Session Type(s): Panel
Starts: Friday, Jul. 18 4:30 PM (Eastern)
Ends: Friday, Jul. 18 5:45 PM (Eastern)
Every 48 seconds someone is arrested for marijuana possession in the United States. Most of these arrests are of people of color, despite the fact that white people use and sell marijuana at higher rates. In this panel we will explore how the drug war and biased policing practices fuel marijuana arrests and, in turn, mass incarceration. We will discuss how in New York City, the Marijuana Arrest Capital of the World, communities are organizing to end marijuana arrests and reverse the collateral consequences haunting the nearly half a million New Yorkers now living with criminal records. We approach our work from an explicit racial justice perspective—and will share how we insert ourselves into the white-male-dominated marijuana reform world—to message our campaign, build leadership of directly impacted communities, and pass innovative policies and laws to end racist marijuana arrests in New York.
Alyssa Aguilera is the Political Director of VOCAL-NY, a grassroots organization that builds political power among low-income people impacted by HIV/AIDS, the drug war, and mass incarceration.
She previously worked as the community organizer for the Health Justice program at New York Lawyers for the Public Interest building campaigns and advocating for health policy rooted in racial justice. She has also worked for the Boston Workers Alliance and with the Justice for Janitors campaign at SEIU in Houston, TX.
She serves on the Board of Directors for Brooklyn Perinatal Network and Communities United for Police Reform Action Fund. She was selected for the Coro Immigrant Civic Leadership Program in 2010 and the Fellowship for Emerging Leaders in Public Service at NYU’s Robert F. Wagner Graduate School of Public Service in 2012. Alyssa holds a B.A. from Harvard College.
Secretary of State Shenna Bellows is Maine’s 50th Secretary of State, sworn into her first two-year term in the position on Jan. 4, 2021. Secretary Bellows is Maine’s first female Secretary of State. Secretary Bellows previously served two terms in the Maine Senate from 2016-2020, representing 11 towns in southern Kennebec County. In the Maine Senate, she served as Senate Chair of the Labor and Housing Committee and served on the Judiciary Committee. She was a 2020 presidential elector in the Electoral College. Secretary Bellows most recently led the Holocaust and Human Rights Center of Maine as executive director from 2018 to 2020. Previously, she owned Bellows & Company, a non-profit consulting business, where she worked with organizations such as the Sierra Club’s Maine Chapter, Consumers for Affordable Healthcare and the Maine Women’s Lobby. She also served as interim executive director of LearningWorks. In 2014, Secretary Bellows was the Democratic nominee for United States Senate in Maine. Currently, Secretary Bellows is serving on the National Association of Secretaries of State (NASS) Elections Committee, Business Services Committee, Cybersecurity Committee, Awards Committee and International Relations Committee. Secretary Bellows grew up in Hancock and is a graduate of Ellsworth High School. She holds a B.A. in International Politics and Economics from Middlebury College. She volunteered with the Peace Corps in Panama and AmeriCorps VISTA in Nashville, Tennessee. Secretary Bellows lives with her husband, Brandon, in Manchester, where she serves on the Manchester Conservation Commission.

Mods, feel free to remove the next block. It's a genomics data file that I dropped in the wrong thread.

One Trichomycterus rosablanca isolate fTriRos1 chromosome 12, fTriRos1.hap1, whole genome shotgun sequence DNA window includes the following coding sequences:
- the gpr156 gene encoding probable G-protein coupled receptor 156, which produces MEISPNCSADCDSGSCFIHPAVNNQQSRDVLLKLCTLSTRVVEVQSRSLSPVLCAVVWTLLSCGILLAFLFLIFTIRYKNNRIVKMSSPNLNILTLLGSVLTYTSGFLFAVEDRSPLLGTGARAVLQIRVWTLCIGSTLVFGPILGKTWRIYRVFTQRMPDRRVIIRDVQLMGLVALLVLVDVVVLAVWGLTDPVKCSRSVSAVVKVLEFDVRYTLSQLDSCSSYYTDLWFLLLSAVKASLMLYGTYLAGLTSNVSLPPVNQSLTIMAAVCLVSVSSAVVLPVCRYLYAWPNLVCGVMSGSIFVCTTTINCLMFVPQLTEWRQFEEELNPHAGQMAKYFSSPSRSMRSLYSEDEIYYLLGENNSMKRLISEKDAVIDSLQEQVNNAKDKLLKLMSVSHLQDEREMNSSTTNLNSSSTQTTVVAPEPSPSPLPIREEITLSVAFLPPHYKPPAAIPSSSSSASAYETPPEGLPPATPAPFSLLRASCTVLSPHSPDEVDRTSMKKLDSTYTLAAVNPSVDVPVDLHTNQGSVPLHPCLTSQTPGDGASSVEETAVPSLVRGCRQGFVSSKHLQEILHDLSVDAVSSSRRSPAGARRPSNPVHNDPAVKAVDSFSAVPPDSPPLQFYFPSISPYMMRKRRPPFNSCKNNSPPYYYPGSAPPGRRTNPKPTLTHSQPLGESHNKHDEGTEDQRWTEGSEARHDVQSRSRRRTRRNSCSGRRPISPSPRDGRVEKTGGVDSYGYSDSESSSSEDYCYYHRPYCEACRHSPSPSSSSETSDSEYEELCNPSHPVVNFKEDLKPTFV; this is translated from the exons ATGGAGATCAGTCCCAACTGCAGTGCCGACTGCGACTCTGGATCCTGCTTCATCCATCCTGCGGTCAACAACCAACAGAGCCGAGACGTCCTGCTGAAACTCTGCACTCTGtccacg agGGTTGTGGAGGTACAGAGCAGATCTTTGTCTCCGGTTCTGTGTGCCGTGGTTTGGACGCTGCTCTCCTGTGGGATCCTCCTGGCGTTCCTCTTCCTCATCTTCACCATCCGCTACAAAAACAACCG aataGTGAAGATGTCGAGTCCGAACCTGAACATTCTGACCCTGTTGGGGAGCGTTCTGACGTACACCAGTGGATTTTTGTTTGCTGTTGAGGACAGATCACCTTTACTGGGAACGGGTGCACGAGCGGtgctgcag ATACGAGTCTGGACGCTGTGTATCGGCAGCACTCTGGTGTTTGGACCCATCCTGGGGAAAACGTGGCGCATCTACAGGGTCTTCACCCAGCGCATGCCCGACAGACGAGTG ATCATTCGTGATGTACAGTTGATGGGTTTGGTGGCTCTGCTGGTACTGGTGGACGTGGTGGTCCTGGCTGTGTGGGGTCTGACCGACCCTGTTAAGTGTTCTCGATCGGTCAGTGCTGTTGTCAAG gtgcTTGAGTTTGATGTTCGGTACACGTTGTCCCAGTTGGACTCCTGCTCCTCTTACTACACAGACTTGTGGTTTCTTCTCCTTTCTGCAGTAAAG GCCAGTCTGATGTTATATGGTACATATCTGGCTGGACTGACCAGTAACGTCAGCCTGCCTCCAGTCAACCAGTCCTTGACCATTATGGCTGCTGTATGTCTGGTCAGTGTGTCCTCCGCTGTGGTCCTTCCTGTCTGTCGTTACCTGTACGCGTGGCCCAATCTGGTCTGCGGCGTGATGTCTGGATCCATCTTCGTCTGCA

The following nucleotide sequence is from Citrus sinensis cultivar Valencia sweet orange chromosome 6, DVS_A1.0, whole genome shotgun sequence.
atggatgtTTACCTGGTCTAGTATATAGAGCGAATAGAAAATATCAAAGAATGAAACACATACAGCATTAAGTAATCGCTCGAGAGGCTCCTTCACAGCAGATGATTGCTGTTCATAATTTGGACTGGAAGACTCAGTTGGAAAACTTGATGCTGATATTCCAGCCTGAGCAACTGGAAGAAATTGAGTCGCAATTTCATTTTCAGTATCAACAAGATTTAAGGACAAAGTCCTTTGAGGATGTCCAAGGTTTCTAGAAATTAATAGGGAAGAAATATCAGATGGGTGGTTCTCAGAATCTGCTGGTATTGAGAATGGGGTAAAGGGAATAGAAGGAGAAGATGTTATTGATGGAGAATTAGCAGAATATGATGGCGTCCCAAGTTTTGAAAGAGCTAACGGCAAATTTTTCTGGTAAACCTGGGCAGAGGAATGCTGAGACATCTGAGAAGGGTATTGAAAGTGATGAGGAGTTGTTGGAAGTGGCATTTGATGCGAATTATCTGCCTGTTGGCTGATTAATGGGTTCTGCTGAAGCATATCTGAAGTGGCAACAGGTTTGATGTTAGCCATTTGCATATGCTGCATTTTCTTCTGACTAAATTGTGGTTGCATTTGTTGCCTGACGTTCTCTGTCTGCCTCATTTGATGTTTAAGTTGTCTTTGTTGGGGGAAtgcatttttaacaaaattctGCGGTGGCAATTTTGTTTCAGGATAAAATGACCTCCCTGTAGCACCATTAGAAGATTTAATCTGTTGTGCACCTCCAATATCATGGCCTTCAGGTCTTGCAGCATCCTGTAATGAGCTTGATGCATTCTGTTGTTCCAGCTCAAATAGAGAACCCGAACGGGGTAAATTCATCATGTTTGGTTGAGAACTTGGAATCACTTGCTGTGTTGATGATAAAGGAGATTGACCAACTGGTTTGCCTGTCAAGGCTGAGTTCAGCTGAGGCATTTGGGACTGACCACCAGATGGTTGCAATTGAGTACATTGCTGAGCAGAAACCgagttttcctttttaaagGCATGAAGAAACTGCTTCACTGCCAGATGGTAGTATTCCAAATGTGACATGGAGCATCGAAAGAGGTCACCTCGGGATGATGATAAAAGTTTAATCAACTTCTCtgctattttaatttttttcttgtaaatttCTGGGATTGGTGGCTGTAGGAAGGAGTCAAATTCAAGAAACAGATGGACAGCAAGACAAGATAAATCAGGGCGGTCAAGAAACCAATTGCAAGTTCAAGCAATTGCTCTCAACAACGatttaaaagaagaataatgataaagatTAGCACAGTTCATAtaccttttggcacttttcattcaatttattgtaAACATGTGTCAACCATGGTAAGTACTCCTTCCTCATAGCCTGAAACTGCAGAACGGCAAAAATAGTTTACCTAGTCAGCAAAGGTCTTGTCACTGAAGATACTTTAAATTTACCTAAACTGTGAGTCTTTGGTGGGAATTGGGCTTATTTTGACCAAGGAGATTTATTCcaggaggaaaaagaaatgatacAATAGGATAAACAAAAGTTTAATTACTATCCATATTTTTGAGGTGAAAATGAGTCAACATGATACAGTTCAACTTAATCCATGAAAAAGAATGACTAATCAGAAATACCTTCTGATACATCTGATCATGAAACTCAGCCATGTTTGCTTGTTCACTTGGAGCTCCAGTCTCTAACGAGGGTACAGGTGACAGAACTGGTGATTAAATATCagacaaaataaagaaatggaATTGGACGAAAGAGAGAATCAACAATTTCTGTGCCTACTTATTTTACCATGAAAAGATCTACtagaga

Other sessions: Progressives and the Midterms: Making Smart Investments to Build Progressive Power in 2014 and Beyond, Money in Politics: Candidate Forum
Kassandra Frederique is a New York policy coordinator at the Drug Policy Alliance. Frederique works to build powerful coalitions in communities devastated by drug misuse and the war on drugs. Her passion for challenging social oppression and inequalities led her to work on ending the drug war.
Frederique is currently organizing with groups around New York state to address bias policing practices, unlawful marijuana arrests, and collateral consequences of criminalization.
Frederique holds a Master of Science in Social Work (MSSW) from Columbia University School of Social Work and a B.S. from Cornell University.